BJP is far from winning the ideological war
On the day Finance Minister Arun Jaitley claimed the BJP had won the ideological war in the Jawaharlal Nehru University (JNU) battle because student leader, Kanhaiya Kumar, had waved the national flag and said “Jai Hind”, a group of saffron activists vandalised a church in Raipur in Chhattisgarh.
They were chanting not “Jai Hind” while attacking women and children and tearing up copies of the Bible, but “Jai Shri Ram”, the battle cry of the Hindutva brigade since the early 1990s. According to a spokesman of the Christians, this was the sixth attack in as many weeks in the state.
Jaitley was speaking at a convention of the Bharatiya Janata Yuva Morcha (BJYM), one of whose members has been expelled for threatening to cut off Kanhaiya Kumar’s tongue. Another saffronite has been arrested for putting up posters in Delhi, offering a reward of Rs.11 lakh for decapitating the student union president.
Considering that goons among the pro-BJP lawyers had beaten up Kanhaiya Kumar at the Patiala House Court, and a BJP MLA of Delhi, O.P. Sharma, had said that he would have shot him if he had a gun, it is clear that the BJP interprets ideological victory more in terms of what takes place at the physical level than in the mind.
It is noteworthy that the BJP’s muscular approach to the Left-Right divide has made even the Shiv Sena say that such tactics have turned the student leader into a hero. Since the Sena is an outfit which knows a thing or two about thuggery, its views have to be taken seriously.
That there are a few among the BJP’s supporters who also believe that aggression does not pay is evident from Anupam Kher’s observation at a Kolkata function in favour of evicting the combative Yogis and Sadhvis from the party.
The politically naive actor is apparently unaware of the value of belligerent storm-troopers at election time. He was probably only thinking of how their antics detracted from his claim that there was no intolerance in the country.
For the BJP, however, it will not be enough for one minister to declare the party’s ideological victory and another to dub Kanhaiya Kumar as an “aberration”.
Nor will the denial of visas to an American team put an end to a growing sense of worldwide unease over the current events in India.
What the BJP will have to ensure in order to score an ideological as well as electoral victory in the coming weeks is to not only demonstrate its commitment to the rule of law but also to act with a sense of compassion (as the closet saffronite, Sri Sri Ravi Shankar, has advocated) with regard to the law on sedition.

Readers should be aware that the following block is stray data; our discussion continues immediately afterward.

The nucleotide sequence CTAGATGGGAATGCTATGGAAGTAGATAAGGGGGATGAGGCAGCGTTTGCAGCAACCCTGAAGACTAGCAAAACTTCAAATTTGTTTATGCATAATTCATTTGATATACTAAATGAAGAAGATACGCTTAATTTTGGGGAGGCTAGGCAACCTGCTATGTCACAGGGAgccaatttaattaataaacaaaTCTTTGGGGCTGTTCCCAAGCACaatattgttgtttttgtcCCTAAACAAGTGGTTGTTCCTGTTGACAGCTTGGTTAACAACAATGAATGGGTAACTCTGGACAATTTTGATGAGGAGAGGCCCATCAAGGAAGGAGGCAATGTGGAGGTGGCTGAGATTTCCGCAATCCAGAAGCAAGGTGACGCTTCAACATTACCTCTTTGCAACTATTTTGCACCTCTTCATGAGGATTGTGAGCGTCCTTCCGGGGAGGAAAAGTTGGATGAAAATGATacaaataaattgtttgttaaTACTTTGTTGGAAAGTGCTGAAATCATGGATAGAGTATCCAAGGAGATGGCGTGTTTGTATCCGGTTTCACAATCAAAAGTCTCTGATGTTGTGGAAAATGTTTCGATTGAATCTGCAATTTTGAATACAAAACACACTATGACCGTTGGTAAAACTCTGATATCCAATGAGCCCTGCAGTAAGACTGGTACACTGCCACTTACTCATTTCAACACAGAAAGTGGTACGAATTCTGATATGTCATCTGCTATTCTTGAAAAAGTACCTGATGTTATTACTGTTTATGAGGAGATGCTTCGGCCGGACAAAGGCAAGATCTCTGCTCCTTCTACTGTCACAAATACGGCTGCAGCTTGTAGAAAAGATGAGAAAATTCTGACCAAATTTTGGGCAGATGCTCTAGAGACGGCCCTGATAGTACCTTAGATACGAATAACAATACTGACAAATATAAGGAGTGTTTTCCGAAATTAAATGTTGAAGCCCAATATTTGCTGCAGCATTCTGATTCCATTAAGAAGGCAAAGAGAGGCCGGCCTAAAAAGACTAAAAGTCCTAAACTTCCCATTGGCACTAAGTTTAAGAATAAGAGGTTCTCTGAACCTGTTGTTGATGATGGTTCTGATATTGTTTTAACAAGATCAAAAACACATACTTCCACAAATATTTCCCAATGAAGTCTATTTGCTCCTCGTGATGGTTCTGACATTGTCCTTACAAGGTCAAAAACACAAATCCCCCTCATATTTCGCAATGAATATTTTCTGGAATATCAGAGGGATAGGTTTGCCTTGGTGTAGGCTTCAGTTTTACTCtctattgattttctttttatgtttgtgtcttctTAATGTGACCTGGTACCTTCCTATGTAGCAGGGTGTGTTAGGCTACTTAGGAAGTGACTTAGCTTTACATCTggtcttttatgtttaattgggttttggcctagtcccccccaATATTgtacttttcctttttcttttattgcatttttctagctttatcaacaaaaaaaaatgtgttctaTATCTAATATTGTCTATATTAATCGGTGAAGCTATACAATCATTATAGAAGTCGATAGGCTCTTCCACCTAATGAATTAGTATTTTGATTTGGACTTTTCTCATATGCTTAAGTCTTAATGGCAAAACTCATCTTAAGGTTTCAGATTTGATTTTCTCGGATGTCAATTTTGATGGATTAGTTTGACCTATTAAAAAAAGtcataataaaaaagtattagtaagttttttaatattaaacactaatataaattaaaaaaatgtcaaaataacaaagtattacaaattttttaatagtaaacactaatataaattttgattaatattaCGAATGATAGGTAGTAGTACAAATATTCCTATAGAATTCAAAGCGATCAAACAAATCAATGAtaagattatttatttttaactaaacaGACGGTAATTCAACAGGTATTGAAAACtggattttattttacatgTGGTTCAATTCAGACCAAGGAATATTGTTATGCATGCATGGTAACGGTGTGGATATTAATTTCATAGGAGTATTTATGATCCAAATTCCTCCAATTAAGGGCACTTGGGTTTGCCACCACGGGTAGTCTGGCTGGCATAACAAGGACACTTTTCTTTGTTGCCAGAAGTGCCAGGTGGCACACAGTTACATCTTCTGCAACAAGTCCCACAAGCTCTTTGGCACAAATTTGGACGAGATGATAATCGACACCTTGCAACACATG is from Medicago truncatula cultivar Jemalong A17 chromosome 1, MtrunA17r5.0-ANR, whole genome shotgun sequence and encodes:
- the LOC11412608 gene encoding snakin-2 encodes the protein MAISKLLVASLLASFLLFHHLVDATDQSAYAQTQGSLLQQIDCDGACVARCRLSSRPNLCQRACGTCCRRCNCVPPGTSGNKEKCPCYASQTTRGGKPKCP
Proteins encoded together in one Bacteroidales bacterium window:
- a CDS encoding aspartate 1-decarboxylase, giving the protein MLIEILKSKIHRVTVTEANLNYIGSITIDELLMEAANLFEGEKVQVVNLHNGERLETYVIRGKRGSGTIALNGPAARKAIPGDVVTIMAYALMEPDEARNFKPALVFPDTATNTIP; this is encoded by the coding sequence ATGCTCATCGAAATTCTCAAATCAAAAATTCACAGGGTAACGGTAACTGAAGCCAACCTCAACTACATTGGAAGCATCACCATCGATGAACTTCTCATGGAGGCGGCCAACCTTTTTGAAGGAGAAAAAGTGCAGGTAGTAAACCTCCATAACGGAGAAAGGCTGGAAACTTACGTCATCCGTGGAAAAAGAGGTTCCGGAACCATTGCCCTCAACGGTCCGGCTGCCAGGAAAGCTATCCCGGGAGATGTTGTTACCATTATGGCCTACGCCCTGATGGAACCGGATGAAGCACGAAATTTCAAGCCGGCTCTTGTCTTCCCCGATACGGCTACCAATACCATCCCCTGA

The BJP’s failing in these respects is due to its self-belief about being vested with the responsibility of protecting the nation against ungodly aliens while flaunting its Hindu ethos, which is reflected in a Prime Minister who wears a “tilak”, as BJP president Amit Shah has said.
Since a Hindu-oriented xenophobia does not suit a democracy, the BJP runs the danger of losing the ideological war even before it has begun.
Kanhaiya Kumar and his Leftist supporters do have their faults -- as Prof. Makarand Paranjape pointed out how the JNU had been converted into a “hegemonic space” of the Left or how millions killed by Stalin were brushed under the carpet by them.
Evidently, the battle has been really and truly joined not only between the Left and the Right but also between the Left and the Centre.
How it pans out will depend on the performance of the BJP and its opponents in the forthcoming elections, especially in Assam, Kerala, and West Bengal.
If the Left wins in Kerala, as is likely, and improves its tally in West Bengal with Kanhaiya Kumar addressing a few rallies in the two states, the JNU crowd will consider it as their victory.
On the other hand, if the BJP pips the Congress at the post in Assam, the party can look forward with some hope to next year’s UP elections.
The danger, however, is that in the event of the Assam outcome not going the BJP’s way because of the uncertainty over its alliance with the Asom Gana Parishad, there is a possibility of the hardliners in the saffron camp becoming even more hawkish.
Their belligerence can be explained by their inability to score brownie points in their confrontation with students because their follies do not attract the same condemnation as those of the grown-ups.
Moreover, the militancy of the extreme Right reflected in the threat to cut off Kanhaiya Kumar’s head embarrasses the BJP and is bound to be exploited by its opponents during the election campaign.
The government’s mistake was its high-pitched response to the “sedition” charge in the JNU. Ever since Kanhaiya Kumar’s release from jail, however, it is finding it difficult to retain the high ground which it claimed to have occupied and is not too certain, therefore, of having won the battle of ideas.
(Amulya Ganguli is a political analyst. The views expressed are strictly personal.)